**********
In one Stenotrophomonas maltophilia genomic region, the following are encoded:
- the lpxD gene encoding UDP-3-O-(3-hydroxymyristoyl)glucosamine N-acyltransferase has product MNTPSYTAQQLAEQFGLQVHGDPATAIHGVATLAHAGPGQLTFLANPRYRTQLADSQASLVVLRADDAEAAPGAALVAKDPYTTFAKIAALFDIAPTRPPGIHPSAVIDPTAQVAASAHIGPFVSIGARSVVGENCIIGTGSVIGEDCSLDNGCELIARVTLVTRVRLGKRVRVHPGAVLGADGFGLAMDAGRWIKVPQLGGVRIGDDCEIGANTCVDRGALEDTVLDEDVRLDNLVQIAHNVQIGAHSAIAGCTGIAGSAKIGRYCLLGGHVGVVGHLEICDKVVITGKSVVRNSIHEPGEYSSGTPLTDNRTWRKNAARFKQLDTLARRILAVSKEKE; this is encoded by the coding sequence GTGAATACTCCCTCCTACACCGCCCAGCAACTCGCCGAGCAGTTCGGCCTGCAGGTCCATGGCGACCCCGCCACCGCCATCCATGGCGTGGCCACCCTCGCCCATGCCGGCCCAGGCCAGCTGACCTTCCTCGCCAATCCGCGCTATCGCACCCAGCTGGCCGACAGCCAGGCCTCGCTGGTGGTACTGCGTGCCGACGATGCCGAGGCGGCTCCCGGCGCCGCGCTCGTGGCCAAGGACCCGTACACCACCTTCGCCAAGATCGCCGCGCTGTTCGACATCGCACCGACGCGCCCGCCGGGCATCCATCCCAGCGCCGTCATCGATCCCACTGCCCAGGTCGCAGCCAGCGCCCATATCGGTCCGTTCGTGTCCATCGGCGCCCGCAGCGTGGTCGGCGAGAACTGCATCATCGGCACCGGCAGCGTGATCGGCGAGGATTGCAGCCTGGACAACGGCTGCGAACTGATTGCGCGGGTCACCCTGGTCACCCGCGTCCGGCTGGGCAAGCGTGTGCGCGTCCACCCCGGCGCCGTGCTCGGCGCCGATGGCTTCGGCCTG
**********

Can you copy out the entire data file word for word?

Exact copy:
In one Stenotrophomonas maltophilia genomic region, the following are encoded:
- the lpxD gene encoding UDP-3-O-(3-hydroxymyristoyl)glucosamine N-acyltransferase has product MNTPSYTAQQLAEQFGLQVHGDPATAIHGVATLAHAGPGQLTFLANPRYRTQLADSQASLVVLRADDAEAAPGAALVAKDPYTTFAKIAALFDIAPTRPPGIHPSAVIDPTAQVAASAHIGPFVSIGARSVVGENCIIGTGSVIGEDCSLDNGCELIARVTLVTRVRLGKRVRVHPGAVLGADGFGLAMDAGRWIKVPQLGGVRIGDDCEIGANTCVDRGALEDTVLDEDVRLDNLVQIAHNVQIGAHSAIAGCTGIAGSAKIGRYCLLGGHVGVVGHLEICDKVVITGKSVVRNSIHEPGEYSSGTPLTDNRTWRKNAARFKQLDTLARRILAVSKEKE; this is encoded by the coding sequence GTGAATACTCCCTCCTACACCGCCCAGCAACTCGCCGAGCAGTTCGGCCTGCAGGTCCATGGCGACCCCGCCACCGCCATCCATGGCGTGGCCACCCTCGCCCATGCCGGCCCAGGCCAGCTGACCTTCCTCGCCAATCCGCGCTATCGCACCCAGCTGGCCGACAGCCAGGCCTCGCTGGTGGTACTGCGTGCCGACGATGCCGAGGCGGCTCCCGGCGCCGCGCTCGTGGCCAAGGACCCGTACACCACCTTCGCCAAGATCGCCGCGCTGTTCGACATCGCACCGACGCGCCCGCCGGGCATCCATCCCAGCGCCGTCATCGATCCCACTGCCCAGGTCGCAGCCAGCGCCCATATCGGTCCGTTCGTGTCCATCGGCGCCCGCAGCGTGGTCGGCGAGAACTGCATCATCGGCACCGGCAGCGTGATCGGCGAGGATTGCAGCCTGGACAACGGCTGCGAACTGATTGCGCGGGTCACCCTGGTCACCCGCGTCCGGCTGGGCAAGCGTGTGCGCGTCCACCCCGGCGCCGTGCTCGGCGCCGATGGCTTCGGCCTG